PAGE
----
It was Sunday, June 15th, 1969. The nation was a month away from putting Neil Armstrong on the moon, but country music was about to take a giant step forward with the premiere of Hee Haw on CBS.
A summer replacement for The Smothers Brothers Show, the one-hour series was closely patterned after NBC’s Rowan & Martin’s Laugh-In, which was the reigning ratings champ at the time. The recipe of down-home comedy and music proved to pull in similar numbers, so the show returned to the CBS schedule in December. It stayed on the network for three seasons, before starting a 22 year run in syndication.
Hosted by Buck Owens and Roy Clark – two of the format’s biggest names, Hee Haw helped to make many of its cast members household names, such as Archie Campbell, Grandpa Jones, and Minnie Pearl – who joined the series in 1970. And there were several other ties to pop culture, some of which were a bit boundary-pushing for the family-friendly program.
Hee Haw featured two Playboy centerfolds – Anne Randall (1967), who was a “Hee Haw Honey” for a few seasons in the Seventies, and Barbi Benton (1970), who was a cast member for several years – even bringing her boyfriend and magazine owner, Hugh Hefner by the series’ “Kornfield Kounty” for a visit in March of 1974. Among other notable celebrities who spent time on the show included prominent radio personality (and 1950s blacklist victim) John Henry Faulk, Today’s Willard Scott, and another morning show icon, Kathie Lee Gifford, who appeared in a short-lived spinoff, The Hee Haw Honeys in 1978.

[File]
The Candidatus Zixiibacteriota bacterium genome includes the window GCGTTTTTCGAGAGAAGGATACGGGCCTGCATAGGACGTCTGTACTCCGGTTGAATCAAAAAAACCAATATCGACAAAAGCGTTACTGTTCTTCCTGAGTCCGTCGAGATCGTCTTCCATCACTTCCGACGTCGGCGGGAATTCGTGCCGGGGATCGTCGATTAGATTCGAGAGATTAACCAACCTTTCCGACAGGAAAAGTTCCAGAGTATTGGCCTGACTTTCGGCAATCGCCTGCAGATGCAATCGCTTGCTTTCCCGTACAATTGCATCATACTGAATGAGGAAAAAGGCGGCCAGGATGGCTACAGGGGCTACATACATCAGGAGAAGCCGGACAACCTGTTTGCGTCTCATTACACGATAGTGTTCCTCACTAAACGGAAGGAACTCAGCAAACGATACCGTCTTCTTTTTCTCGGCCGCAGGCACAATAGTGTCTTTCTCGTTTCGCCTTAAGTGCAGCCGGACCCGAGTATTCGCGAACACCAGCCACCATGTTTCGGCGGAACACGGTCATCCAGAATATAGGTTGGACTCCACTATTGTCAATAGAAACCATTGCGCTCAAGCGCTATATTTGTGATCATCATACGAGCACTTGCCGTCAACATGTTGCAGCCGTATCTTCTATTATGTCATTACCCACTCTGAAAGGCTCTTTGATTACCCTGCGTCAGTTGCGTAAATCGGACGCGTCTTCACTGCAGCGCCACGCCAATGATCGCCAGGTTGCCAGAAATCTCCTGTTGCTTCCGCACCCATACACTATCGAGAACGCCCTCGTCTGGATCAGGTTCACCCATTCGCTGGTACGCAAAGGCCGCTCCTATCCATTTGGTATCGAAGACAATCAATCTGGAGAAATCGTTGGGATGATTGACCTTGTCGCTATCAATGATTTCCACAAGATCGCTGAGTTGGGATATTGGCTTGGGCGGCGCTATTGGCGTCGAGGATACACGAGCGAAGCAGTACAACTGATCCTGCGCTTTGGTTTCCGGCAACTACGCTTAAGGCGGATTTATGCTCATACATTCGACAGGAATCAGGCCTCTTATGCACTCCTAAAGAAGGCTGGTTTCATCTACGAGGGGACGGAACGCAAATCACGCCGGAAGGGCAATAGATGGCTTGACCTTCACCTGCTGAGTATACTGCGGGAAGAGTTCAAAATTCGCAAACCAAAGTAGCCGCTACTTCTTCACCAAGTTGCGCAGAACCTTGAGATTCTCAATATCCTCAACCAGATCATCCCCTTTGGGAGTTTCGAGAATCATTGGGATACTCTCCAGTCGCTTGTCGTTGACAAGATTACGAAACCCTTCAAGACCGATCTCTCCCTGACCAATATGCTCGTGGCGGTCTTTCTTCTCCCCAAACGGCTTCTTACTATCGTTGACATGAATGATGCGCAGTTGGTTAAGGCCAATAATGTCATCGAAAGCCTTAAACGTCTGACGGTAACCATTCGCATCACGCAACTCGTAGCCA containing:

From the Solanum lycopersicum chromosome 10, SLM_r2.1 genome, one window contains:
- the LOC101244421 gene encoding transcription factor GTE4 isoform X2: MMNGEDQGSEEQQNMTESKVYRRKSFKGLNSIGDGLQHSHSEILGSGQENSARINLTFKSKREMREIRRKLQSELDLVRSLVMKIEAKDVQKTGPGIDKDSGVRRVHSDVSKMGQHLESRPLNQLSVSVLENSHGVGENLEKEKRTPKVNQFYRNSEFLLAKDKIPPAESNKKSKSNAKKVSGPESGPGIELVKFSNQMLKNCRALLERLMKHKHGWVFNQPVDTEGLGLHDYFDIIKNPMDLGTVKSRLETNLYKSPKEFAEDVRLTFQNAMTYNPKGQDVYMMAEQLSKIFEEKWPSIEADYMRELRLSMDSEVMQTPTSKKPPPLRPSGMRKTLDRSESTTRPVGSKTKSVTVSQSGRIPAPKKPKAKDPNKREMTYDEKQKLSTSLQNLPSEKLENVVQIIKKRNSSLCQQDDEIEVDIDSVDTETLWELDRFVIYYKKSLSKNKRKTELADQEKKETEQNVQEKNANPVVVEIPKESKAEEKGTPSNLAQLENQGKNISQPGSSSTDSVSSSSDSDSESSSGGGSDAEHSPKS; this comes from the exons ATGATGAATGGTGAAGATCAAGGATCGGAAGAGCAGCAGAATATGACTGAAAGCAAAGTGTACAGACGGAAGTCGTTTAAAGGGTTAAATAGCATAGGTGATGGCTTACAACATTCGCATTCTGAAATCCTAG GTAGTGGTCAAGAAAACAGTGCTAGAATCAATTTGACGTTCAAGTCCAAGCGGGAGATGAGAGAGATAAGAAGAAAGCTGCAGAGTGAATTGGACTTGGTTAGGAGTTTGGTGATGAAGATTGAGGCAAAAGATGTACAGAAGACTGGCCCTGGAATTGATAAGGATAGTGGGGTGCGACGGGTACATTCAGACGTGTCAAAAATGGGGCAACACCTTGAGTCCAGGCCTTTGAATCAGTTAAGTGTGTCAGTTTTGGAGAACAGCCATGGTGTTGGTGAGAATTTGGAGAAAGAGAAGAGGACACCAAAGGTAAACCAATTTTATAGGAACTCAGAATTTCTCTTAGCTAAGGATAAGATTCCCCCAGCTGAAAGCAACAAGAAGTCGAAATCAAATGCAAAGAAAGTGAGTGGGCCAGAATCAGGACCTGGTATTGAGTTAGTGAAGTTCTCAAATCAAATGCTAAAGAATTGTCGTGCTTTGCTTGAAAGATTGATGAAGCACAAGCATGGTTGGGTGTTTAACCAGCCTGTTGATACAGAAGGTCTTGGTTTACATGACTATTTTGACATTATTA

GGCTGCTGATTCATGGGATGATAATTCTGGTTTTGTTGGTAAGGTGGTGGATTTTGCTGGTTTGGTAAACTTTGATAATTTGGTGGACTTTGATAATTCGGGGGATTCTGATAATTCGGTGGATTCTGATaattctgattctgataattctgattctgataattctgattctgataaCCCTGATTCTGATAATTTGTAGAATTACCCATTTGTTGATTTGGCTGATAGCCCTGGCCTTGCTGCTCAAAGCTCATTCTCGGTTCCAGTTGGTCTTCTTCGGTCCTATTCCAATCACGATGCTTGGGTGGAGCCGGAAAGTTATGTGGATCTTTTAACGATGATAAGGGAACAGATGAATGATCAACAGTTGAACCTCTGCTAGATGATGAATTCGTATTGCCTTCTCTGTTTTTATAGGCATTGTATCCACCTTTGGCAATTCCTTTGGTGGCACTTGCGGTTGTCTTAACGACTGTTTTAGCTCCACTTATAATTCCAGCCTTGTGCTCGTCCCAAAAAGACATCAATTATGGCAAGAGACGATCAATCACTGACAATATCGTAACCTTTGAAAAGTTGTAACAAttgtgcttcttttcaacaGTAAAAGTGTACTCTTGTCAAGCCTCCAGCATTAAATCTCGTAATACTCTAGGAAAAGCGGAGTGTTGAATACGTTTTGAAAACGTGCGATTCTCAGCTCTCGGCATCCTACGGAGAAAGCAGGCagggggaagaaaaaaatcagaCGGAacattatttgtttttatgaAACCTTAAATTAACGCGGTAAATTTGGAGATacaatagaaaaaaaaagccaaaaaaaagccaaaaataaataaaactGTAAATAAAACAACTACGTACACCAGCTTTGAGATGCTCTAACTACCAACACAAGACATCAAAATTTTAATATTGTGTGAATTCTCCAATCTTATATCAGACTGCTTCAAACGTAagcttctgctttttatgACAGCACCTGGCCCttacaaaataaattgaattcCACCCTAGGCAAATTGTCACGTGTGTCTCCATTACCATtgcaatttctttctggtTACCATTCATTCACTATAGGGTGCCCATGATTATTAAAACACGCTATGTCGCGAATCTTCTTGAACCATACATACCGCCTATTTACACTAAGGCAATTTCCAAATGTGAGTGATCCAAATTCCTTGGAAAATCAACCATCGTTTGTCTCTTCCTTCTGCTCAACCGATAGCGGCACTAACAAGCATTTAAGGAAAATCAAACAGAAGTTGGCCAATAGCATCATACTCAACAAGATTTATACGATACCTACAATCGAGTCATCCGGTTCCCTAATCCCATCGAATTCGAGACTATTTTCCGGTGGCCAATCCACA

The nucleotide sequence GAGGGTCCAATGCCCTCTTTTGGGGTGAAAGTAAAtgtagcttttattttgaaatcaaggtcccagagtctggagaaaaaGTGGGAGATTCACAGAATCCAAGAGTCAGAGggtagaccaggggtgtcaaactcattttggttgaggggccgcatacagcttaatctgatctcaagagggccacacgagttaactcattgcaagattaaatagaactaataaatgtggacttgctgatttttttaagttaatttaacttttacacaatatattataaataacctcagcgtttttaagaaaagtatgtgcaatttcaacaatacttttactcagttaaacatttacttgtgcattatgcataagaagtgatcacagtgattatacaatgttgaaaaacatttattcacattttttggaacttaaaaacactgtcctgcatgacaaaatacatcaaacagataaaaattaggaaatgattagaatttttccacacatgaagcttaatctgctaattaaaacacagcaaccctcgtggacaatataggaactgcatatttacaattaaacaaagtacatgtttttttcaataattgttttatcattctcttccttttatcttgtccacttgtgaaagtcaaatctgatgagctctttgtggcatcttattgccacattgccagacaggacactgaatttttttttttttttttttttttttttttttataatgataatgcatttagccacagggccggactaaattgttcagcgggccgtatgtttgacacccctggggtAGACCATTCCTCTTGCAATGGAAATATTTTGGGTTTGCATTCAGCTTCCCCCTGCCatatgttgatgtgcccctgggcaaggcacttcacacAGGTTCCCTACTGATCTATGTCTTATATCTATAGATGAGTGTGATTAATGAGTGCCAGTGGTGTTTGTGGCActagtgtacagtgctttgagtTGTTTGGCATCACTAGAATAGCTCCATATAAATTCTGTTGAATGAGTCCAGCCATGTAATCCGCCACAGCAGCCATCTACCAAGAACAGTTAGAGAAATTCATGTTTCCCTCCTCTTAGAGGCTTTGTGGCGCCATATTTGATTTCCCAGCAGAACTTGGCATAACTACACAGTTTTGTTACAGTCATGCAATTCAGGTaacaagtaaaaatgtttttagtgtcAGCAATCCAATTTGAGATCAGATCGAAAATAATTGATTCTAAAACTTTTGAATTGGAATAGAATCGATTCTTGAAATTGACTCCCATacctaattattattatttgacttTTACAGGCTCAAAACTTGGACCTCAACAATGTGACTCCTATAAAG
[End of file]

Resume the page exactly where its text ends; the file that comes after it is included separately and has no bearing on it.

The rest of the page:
Musically, the show attracted top entertainers, as it was the dominant home for country music in the days pre-cable, with the format getting little exposure on the major networks. On that first episode in 1969, the guest list included Loretta Lynn, Charley Pride, and Faron Young – all future Country Music Hall of Fame members. Kenny Rogers (who was married to Hee Haw‘s Marianne Gordon at one point) debuted his classic “Lucille” on the show in 1977, and the show also played host to future legends such as Reba McEntire, Garth Brooks and George Strait.
Whether it be the “Hee Haw Honeys,” the classic “Pfft You Were Gone,” or Junior Samples’ ‘BR-549’ tag that ended his weekly automobile commercial on the show, the series definitely left its mark on pop culture. And the story continues. . . This fall, Gaylord Entertainment will launch a play called Moonshine: That Hee Haw Musical, with songs written by Shane McAnally and Brandy Clark.